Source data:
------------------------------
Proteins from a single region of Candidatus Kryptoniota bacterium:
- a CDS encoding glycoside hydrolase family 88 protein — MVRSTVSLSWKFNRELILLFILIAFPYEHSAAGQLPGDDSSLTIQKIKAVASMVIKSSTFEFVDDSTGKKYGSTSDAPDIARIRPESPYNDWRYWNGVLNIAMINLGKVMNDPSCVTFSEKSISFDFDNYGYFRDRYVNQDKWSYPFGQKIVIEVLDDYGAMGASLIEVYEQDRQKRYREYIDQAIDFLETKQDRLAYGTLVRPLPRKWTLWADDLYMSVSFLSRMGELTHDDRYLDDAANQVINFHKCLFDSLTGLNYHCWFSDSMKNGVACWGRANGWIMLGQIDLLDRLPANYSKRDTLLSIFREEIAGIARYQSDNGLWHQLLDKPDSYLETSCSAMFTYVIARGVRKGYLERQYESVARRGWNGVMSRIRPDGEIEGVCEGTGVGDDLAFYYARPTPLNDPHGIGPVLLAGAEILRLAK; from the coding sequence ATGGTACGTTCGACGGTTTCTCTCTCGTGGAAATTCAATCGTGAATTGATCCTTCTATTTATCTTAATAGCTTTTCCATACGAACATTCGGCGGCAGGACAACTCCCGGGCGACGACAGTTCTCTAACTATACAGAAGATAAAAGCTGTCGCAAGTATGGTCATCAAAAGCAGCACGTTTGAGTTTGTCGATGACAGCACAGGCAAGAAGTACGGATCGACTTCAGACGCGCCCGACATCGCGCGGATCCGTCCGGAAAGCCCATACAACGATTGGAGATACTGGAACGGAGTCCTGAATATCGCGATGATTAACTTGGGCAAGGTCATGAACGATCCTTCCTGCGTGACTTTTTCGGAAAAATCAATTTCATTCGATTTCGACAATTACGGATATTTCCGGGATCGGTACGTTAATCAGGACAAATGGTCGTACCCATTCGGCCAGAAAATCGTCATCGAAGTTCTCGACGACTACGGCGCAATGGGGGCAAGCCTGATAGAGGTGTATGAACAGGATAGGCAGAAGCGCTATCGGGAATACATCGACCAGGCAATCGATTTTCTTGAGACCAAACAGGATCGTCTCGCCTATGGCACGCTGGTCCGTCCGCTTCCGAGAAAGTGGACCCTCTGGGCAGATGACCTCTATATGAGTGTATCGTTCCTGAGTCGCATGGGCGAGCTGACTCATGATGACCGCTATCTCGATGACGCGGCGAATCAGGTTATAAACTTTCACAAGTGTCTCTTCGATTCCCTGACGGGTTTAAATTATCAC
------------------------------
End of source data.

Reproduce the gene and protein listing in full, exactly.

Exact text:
Proteins from a single region of Candidatus Kryptoniota bacterium:
- a CDS encoding glycoside hydrolase family 88 protein — MVRSTVSLSWKFNRELILLFILIAFPYEHSAAGQLPGDDSSLTIQKIKAVASMVIKSSTFEFVDDSTGKKYGSTSDAPDIARIRPESPYNDWRYWNGVLNIAMINLGKVMNDPSCVTFSEKSISFDFDNYGYFRDRYVNQDKWSYPFGQKIVIEVLDDYGAMGASLIEVYEQDRQKRYREYIDQAIDFLETKQDRLAYGTLVRPLPRKWTLWADDLYMSVSFLSRMGELTHDDRYLDDAANQVINFHKCLFDSLTGLNYHCWFSDSMKNGVACWGRANGWIMLGQIDLLDRLPANYSKRDTLLSIFREEIAGIARYQSDNGLWHQLLDKPDSYLETSCSAMFTYVIARGVRKGYLERQYESVARRGWNGVMSRIRPDGEIEGVCEGTGVGDDLAFYYARPTPLNDPHGIGPVLLAGAEILRLAK; from the coding sequence ATGGTACGTTCGACGGTTTCTCTCTCGTGGAAATTCAATCGTGAATTGATCCTTCTATTTATCTTAATAGCTTTTCCATACGAACATTCGGCGGCAGGACAACTCCCGGGCGACGACAGTTCTCTAACTATACAGAAGATAAAAGCTGTCGCAAGTATGGTCATCAAAAGCAGCACGTTTGAGTTTGTCGATGACAGCACAGGCAAGAAGTACGGATCGACTTCAGACGCGCCCGACATCGCGCGGATCCGTCCGGAAAGCCCATACAACGATTGGAGATACTGGAACGGAGTCCTGAATATCGCGATGATTAACTTGGGCAAGGTCATGAACGATCCTTCCTGCGTGACTTTTTCGGAAAAATCAATTTCATTCGATTTCGACAATTACGGATATTTCCGGGATCGGTACGTTAATCAGGACAAATGGTCGTACCCATTCGGCCAGAAAATCGTCATCGAAGTTCTCGACGACTACGGCGCAATGGGGGCAAGCCTGATAGAGGTGTATGAACAGGATAGGCAGAAGCGCTATCGGGAATACATCGACCAGGCAATCGATTTTCTTGAGACCAAACAGGATCGTCTCGCCTATGGCACGCTGGTCCGTCCGCTTCCGAGAAAGTGGACCCTCTGGGCAGATGACCTCTATATGAGTGTATCGTTCCTGAGTCGCATGGGCGAGCTGACTCATGATGACCGCTATCTCGATGACGCGGCGAATCAGGTTATAAACTTTCACAAGTGTCTCTTCGATTCCCTGACGGGTTTAAATTATCAC